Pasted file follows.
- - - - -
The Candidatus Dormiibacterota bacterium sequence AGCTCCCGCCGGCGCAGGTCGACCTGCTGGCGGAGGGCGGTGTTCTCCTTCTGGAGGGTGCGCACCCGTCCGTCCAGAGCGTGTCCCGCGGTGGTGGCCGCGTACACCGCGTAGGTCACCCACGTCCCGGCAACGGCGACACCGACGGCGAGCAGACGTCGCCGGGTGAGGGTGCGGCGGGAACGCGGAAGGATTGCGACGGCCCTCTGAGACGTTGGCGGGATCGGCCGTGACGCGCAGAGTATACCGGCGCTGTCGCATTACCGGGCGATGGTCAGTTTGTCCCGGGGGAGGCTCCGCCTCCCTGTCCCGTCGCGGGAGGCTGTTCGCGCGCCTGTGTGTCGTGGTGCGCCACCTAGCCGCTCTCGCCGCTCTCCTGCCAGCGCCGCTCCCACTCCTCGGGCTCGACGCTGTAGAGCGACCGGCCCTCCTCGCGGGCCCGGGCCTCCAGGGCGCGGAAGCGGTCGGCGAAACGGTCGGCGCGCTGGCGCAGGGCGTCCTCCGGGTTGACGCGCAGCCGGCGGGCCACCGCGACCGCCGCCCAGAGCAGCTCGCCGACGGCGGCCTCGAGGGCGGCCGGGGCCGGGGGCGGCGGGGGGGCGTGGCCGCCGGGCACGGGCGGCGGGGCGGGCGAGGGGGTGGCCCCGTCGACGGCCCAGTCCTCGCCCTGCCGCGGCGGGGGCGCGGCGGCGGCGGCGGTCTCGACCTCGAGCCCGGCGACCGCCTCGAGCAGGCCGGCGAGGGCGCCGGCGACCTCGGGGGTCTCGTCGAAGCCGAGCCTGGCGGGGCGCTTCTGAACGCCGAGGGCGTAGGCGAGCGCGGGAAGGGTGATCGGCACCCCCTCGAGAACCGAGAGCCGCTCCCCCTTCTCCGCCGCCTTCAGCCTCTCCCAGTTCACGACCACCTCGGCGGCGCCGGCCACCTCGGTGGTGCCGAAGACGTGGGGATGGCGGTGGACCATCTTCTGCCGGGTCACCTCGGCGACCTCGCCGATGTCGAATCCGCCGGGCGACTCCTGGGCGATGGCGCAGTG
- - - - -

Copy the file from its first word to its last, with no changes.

The Candidatus Dormiibacterota bacterium sequence AGCTCCCGCCGGCGCAGGTCGACCTGCTGGCGGAGGGCGGTGTTCTCCTTCTGGAGGGTGCGCACCCGTCCGTCCAGAGCGTGTCCCGCGGTGGTGGCCGCGTACACCGCGTAGGTCACCCACGTCCCGGCAACGGCGACACCGACGGCGAGCAGACGTCGCCGGGTGAGGGTGCGGCGGGAACGCGGAAGGATTGCGACGGCCCTCTGAGACGTTGGCGGGATCGGCCGTGACGCGCAGAGTATACCGGCGCTGTCGCATTACCGGGCGATGGTCAGTTTGTCCCGGGGGAGGCTCCGCCTCCCTGTCCCGTCGCGGGAGGCTGTTCGCGCGCCTGTGTGTCGTGGTGCGCCACCTAGCCGCTCTCGCCGCTCTCCTGCCAGCGCCGCTCCCACTCCTCGGGCTCGACGCTGTAGAGCGACCGGCCCTCCTCGCGGGCCCGGGCCTCCAGGGCGCGGAAGCGGTCGGCGAAACGGTCGGCGCGCTGGCGCAGGGCGTCCTCCGGGTTGACGCGCAGCCGGCGGGCCACCGCGACCGCCGCCCAGAGCAGCTCGCCGACGGCGGCCTCGAGGGCGGCCGGGGCCGGGGGCGGCGGGGGGGCGTGGCCGCCGGGCACGGGCGGCGGGGCGGGCGAGGGGGTGGCCCCGTCGACGGCCCAGTCCTCGCCCTGCCGCGGCGGGGGCGCGGCGGCGGCGGCGGTCTCGACCTCGAGCCCGGCGACCGCCTCGAGCAGGCCGGCGAGGGCGCCGGCGACCTCGGGGGTCTCGTCGAAGCCGAGCCTGGCGGGGCGCTTCTGAACGCCGAGGGCGTAGGCGAGCGCGGGAAGGGTGATCGGCACCCCCTCGAGAACCGAGAGCCGCTCCCCCTTCTCCGCCGCCTTCAGCCTCTCCCAGTTCACGACCACCTCGGCGGCGCCGGCCACCTCGGTGGTGCCGAAGACGTGGGGATGGCGGTGGACCATCTTCTGCCGGGTCACCTCGGCGACCTCGCCGATGTCGAATCCGCCGGGCGACTCCTGGGCGATGGCGCAGTG